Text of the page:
Opening Remarks at Press Conference, Japan National Press Club -- by Horst Köhler
January 12, 2001Horst Köhler
Managing Director of the International Monetary Fund
Japan National Press Club
January 12, 2001
I am very pleased to have the opportunity to meet you at the beginning of my first visit to Japan as Managing Director of the IMF. I am on my way to Kobe to join finance ministers from Asia and Europe. Increasingly, in today's world, economic and financial forces transcend national boundaries. Therefore, international consultation on economic policies, such as the Asia-Europe Meeting, is essential to maintain global stability and growth.
At the IMF-World Bank Annual Meetings in Prague last September, Governors discussed the future role of the Fund and endorsed a vision which includes four key elements:
- To promote non-inflationary growth that benefits all people;
- To be a center of competence for the stability of the international financial system;
- To focus on the Fund's core macroeconomic and financial areas of responsibility, while working in cooperation with other international financial institutions;
- And to function as an open institution, learning from experience and dialogue.
As I have traveled through Asia, it is very clear that the region's primary concerns about the future underline the importance of this vision.
In Singapore, I met with key players in Asia's capital markets. And today, in Tokyo, I met leaders from Japan's financial and business communities, as well as the authorities. We discussed the economic outlook globally and in the region, and the major challenges for corporate and financial sector restructuring. I intend to develop systematically our dialogue with the private sector and to continue to reach out to the business and financial community around the world, not least in the Asian region. I want particularly for the Fund to develop further expertise on financial market issues, which will help us to strengthen our work in overseeing the global financial system and in safeguarding its proper functioning.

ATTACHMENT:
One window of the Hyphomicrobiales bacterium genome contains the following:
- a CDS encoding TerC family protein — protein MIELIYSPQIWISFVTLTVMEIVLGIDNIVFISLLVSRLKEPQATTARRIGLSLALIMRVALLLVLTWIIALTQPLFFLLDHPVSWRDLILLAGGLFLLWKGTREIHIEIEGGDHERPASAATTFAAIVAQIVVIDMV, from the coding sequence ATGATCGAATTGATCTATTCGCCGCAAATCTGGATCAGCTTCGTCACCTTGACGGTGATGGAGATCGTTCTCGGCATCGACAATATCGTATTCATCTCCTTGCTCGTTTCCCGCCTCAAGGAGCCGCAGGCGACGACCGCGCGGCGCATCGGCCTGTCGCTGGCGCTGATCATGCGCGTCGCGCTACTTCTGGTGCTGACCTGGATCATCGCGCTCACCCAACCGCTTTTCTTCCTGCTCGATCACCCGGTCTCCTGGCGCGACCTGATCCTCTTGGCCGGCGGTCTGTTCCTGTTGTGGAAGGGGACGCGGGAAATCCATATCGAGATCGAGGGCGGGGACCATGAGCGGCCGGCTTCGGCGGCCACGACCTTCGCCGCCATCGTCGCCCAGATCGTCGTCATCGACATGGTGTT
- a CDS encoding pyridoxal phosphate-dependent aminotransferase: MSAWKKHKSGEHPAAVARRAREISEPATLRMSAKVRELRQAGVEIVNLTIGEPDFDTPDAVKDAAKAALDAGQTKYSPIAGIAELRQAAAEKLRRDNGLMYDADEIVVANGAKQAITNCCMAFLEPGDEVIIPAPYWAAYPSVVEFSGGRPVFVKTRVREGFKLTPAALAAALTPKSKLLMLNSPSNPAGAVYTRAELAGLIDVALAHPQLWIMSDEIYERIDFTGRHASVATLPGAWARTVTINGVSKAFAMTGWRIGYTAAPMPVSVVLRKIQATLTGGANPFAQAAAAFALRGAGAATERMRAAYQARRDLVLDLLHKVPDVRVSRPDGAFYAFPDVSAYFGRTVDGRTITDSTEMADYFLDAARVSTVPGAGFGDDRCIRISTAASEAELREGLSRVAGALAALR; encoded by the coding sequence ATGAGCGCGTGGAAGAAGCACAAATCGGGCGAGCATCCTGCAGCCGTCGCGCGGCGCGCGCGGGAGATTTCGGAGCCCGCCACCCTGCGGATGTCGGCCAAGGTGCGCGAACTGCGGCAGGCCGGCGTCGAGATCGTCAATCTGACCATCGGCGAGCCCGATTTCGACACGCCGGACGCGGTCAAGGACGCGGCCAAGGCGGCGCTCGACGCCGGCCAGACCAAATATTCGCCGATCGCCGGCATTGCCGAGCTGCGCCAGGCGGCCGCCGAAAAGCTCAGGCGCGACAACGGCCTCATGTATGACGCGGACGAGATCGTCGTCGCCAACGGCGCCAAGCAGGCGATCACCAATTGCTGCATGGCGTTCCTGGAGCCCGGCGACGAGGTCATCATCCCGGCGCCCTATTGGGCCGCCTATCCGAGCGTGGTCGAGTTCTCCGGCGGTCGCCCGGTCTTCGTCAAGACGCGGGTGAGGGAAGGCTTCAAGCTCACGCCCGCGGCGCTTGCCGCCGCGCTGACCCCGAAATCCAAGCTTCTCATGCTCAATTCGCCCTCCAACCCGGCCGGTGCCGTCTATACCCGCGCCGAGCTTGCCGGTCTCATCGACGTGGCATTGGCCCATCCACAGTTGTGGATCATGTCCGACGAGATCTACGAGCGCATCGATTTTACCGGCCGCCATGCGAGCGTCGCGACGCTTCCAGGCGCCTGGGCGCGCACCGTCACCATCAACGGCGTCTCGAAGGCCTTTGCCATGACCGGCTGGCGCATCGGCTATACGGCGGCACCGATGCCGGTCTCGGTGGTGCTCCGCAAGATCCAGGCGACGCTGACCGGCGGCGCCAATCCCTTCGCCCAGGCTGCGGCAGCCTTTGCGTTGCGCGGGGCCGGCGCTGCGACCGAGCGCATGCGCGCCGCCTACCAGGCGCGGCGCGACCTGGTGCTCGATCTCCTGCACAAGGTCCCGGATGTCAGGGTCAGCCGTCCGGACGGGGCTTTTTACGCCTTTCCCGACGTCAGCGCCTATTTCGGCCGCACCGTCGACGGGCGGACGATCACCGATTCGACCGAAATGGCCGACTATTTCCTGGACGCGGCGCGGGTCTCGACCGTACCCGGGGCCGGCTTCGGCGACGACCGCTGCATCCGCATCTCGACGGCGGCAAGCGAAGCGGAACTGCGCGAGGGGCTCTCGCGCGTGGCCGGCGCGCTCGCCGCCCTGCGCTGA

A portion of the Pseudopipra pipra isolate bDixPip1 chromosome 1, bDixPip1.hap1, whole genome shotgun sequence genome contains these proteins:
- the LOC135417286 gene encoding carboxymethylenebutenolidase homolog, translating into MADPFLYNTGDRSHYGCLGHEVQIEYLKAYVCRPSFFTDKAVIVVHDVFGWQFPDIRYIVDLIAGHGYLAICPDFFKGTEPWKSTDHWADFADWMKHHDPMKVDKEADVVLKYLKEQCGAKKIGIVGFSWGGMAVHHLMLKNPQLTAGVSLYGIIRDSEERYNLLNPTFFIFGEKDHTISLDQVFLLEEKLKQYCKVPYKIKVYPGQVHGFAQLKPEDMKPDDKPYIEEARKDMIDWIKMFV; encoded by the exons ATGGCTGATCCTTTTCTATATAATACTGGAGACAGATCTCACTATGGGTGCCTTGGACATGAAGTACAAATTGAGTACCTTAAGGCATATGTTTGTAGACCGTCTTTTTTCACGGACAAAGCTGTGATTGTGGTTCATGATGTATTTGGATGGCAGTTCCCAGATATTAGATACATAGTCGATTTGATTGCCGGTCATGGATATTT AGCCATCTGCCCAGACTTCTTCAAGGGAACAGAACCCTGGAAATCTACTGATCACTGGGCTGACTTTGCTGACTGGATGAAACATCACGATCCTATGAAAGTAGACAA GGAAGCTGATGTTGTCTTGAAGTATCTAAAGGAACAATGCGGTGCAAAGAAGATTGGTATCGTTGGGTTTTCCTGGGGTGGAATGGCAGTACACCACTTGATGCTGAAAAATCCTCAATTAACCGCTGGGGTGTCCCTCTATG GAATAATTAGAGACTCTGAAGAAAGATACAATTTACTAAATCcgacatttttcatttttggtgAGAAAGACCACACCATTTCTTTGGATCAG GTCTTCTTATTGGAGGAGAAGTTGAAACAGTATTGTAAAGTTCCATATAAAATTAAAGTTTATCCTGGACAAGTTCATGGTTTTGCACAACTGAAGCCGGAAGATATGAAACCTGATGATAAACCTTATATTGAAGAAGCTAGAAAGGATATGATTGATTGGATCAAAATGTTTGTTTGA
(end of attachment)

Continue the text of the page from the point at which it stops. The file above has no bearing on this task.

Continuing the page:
Yesterday, I opened a new IMF resident representative office in Hong Kong. Opening this new office underscores the importance that the Fund gives to the Asia region. The office will enable us in particular to enhance financial market surveillance, as part of our stepped-up efforts at crisis prevention. The visit took place just shortly after the IMF Executive Board's agreement to recommend an increase in China's quota (i.e., its capital subscription and voting rights) to the Board of Governors.
My discussions with private sector leaders and the authorities this week focused on the near-term global economic prospects. The year 2000 witnessed the strongest economic growth in over a decade, driven by the extraordinary expansion in the United States. The rate of growth observed in the United States in recent years was clearly not sustainable, and a slowdown to a soft landing was necessary. The pace of deceleration in the United States in recent months may have surprised all of us. But, on balance, the signs still point to a soft landing. We should avoid swinging from an excessive optimism a few months ago to an exaggerated pessimism today. The slowdown may be somewhat greater in the first part of 2001 than previously expected, but growth should pick up again during the course of the year. The IMF sees the likely outcome for U. S. growth in 2001 as a whole as around 2½ percent. A timely adjustment in U.S. interest rates has already been made to help ensure a soft landing. And, if necessary, there is quite a lot of further room for maneuver in both monetary and fiscal policy to maintain growth.